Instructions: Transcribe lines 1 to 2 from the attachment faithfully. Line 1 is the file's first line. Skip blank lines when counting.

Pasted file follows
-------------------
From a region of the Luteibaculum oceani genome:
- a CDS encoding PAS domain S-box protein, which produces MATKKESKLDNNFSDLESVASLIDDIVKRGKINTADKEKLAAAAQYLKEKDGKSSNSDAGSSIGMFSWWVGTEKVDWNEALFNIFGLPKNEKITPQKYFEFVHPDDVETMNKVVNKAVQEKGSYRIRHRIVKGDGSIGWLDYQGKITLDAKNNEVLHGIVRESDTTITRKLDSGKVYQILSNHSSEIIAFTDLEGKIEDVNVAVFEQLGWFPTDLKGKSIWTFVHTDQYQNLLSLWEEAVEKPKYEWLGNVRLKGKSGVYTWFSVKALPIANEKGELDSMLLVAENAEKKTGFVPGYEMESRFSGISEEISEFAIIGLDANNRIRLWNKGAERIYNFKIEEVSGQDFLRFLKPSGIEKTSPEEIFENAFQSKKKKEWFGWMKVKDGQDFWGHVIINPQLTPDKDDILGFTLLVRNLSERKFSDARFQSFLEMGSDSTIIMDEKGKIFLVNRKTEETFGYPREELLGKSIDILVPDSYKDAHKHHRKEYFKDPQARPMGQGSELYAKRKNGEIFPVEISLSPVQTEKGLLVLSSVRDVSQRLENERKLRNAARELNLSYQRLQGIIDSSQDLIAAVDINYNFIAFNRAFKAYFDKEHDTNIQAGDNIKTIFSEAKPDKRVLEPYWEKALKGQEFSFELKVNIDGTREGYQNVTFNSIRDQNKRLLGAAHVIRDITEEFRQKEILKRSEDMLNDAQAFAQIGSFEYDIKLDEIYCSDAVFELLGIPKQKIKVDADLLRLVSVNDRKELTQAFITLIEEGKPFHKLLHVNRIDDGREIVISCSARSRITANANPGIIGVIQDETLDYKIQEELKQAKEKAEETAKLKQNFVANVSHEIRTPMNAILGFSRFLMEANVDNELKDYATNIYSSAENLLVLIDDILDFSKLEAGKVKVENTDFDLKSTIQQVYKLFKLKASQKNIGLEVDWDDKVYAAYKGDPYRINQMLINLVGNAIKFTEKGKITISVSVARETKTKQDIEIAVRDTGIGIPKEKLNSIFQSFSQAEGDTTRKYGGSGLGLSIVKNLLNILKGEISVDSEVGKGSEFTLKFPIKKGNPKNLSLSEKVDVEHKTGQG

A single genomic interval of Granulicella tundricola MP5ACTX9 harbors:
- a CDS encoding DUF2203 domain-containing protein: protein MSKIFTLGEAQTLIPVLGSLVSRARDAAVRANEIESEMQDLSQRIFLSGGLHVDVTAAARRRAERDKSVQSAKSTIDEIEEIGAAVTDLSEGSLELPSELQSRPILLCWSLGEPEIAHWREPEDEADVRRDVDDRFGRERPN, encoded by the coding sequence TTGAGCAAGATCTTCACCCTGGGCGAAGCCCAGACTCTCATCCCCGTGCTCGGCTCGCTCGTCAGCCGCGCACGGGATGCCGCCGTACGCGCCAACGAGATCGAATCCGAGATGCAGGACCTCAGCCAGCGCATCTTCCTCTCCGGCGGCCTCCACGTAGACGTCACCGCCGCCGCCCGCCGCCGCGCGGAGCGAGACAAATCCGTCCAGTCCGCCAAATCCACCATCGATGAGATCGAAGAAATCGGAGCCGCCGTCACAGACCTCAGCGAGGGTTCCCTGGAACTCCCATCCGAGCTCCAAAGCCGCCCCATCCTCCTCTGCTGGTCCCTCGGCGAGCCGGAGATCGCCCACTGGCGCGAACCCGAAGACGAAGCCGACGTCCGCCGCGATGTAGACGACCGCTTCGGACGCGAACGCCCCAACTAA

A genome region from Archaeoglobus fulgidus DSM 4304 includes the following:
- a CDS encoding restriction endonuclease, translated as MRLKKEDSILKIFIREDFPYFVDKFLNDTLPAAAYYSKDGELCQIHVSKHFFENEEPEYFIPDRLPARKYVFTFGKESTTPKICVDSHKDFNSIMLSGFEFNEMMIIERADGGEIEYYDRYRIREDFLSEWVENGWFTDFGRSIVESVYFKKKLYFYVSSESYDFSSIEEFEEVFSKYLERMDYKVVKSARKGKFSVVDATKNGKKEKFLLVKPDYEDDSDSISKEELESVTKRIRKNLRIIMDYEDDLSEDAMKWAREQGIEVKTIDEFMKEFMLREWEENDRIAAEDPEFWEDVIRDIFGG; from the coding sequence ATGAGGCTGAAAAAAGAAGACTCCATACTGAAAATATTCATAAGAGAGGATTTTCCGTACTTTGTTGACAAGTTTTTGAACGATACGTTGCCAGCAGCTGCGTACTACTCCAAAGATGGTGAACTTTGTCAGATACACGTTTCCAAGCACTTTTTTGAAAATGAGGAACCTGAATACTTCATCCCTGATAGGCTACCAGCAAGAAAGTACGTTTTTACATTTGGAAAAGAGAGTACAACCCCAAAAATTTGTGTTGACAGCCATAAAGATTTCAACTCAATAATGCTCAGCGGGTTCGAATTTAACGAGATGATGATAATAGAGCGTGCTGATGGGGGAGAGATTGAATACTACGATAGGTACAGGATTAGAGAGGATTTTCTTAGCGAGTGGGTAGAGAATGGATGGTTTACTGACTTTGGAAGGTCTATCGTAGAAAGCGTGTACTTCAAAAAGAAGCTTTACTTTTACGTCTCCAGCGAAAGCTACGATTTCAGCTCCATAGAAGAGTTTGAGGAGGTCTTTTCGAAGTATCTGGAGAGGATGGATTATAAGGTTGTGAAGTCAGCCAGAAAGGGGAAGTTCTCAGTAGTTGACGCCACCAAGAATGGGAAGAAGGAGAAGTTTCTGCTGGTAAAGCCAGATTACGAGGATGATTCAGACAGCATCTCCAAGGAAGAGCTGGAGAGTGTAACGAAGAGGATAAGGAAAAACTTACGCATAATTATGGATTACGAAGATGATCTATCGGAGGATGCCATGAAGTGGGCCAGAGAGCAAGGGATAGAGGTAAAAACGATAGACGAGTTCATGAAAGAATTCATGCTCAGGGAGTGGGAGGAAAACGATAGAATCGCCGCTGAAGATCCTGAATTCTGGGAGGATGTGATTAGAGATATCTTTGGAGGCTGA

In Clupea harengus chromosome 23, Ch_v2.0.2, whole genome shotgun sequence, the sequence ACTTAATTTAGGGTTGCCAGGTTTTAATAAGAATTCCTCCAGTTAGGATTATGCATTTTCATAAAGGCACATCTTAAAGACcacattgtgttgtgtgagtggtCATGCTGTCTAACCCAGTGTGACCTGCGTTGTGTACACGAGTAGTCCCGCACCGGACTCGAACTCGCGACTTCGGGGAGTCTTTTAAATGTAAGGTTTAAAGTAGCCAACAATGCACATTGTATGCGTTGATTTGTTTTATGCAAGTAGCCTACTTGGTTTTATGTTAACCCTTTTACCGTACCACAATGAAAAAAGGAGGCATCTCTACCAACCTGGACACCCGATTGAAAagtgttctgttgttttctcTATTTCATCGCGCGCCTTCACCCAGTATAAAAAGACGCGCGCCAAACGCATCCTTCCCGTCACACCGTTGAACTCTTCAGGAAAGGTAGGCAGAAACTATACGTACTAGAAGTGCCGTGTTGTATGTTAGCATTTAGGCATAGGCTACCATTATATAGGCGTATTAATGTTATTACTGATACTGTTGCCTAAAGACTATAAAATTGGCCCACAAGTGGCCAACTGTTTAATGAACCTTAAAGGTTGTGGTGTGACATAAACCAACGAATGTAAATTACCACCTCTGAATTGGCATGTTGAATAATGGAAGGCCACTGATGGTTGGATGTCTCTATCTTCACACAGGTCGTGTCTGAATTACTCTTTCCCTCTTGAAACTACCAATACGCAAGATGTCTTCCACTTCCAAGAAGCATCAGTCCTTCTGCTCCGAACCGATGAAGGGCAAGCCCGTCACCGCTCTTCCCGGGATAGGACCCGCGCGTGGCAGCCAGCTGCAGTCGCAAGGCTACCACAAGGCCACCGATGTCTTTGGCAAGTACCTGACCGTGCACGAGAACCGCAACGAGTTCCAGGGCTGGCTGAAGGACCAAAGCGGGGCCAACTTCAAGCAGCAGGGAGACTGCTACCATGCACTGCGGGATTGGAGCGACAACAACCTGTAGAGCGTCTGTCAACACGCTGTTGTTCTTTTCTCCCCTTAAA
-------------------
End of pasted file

From a region of the Luteibaculum oceani genome:
- a CDS encoding PAS domain S-box protein, which produces MATKKESKLDNNFSDLESVASLIDDIVKRGKINTADKEKLAAAAQYLKEKDGKSSNSDAGSSIGMFSWWVGTEKVDWNEALFNIFGLPKNEKITPQKYFEFVHPDDVETMNKVVNKAVQEKGSYRIRHRIVKGDGSIGWLDYQGKITLDAKNNEVLHGIVRESDTTITRKLDSGKVYQILSNHSSEIIAFTDLEGKIEDVNVAVFEQLGWFPTDLKGKSIWTFVHTDQYQNLLSLWEEAVEKPKYEWLGNVRLKGKSGVYTWFSVKALPIANEKGELDSMLLVAENAEKKTGFVPGYEMESRFSGISEEISEFAIIGLDANNRIRLWNKGAERIYNFKIEEVSGQDFLRFLKPSGIEKTSPEEIFENAFQSKKKKEWFGWMKVKDGQDFWGHVIINPQLTPDKDDILGFTLLVRNLSERKFSDARFQSFLEMGSDSTIIMDEKGKIFLVNRKTEETFGYPREELLGKSIDILVPDSYKDAHKHHRKEYFKDPQARPMGQGSELYAKRKNGEIFPVEISLSPVQTEKGLLVLSSVRDVSQRLENERKLRNAARELNLSYQRLQGIIDSSQDLIAAVDINYNFIAFNRAFKAYFDKEHDTNIQAGDNIKTIFSEAKPDKRVLEPYWEKALKGQEFSFELKVNIDGTREGYQNVTFNSIRDQNKRLLGAAHVIRDITEEFRQKEILKRSEDMLNDAQAFAQIGSFEYDIKLDEIYCSDAVFELLGIPKQKIKVDADLLRLVSVNDRKELTQAFITLIEEGKPFHKLLHVNRIDDGREIVISCSARSRITANANPGIIGVIQDETLDYKIQEELKQAKEKAEETAKLKQNFVANVSHEIRTPMNAILGFSRFLMEANVDNELKDYATNIYSSAENLLVLIDDILDFSKLEAGKVKVENTDFDLKSTIQQVYKLFKLKASQKNIGLEVDWDDKVYAAYKGDPYRINQMLINLVGNAIKFTEKGKITISVSVARETKTKQDIEIAVRDTGIGIPKEKLNSIFQSFSQAEGDTTRKYGGSGLGLSIVKNLLNILKGEISVDSEVGKGSEFTLKFPIKKGNPKNLSLSEKVDVEHKTGQG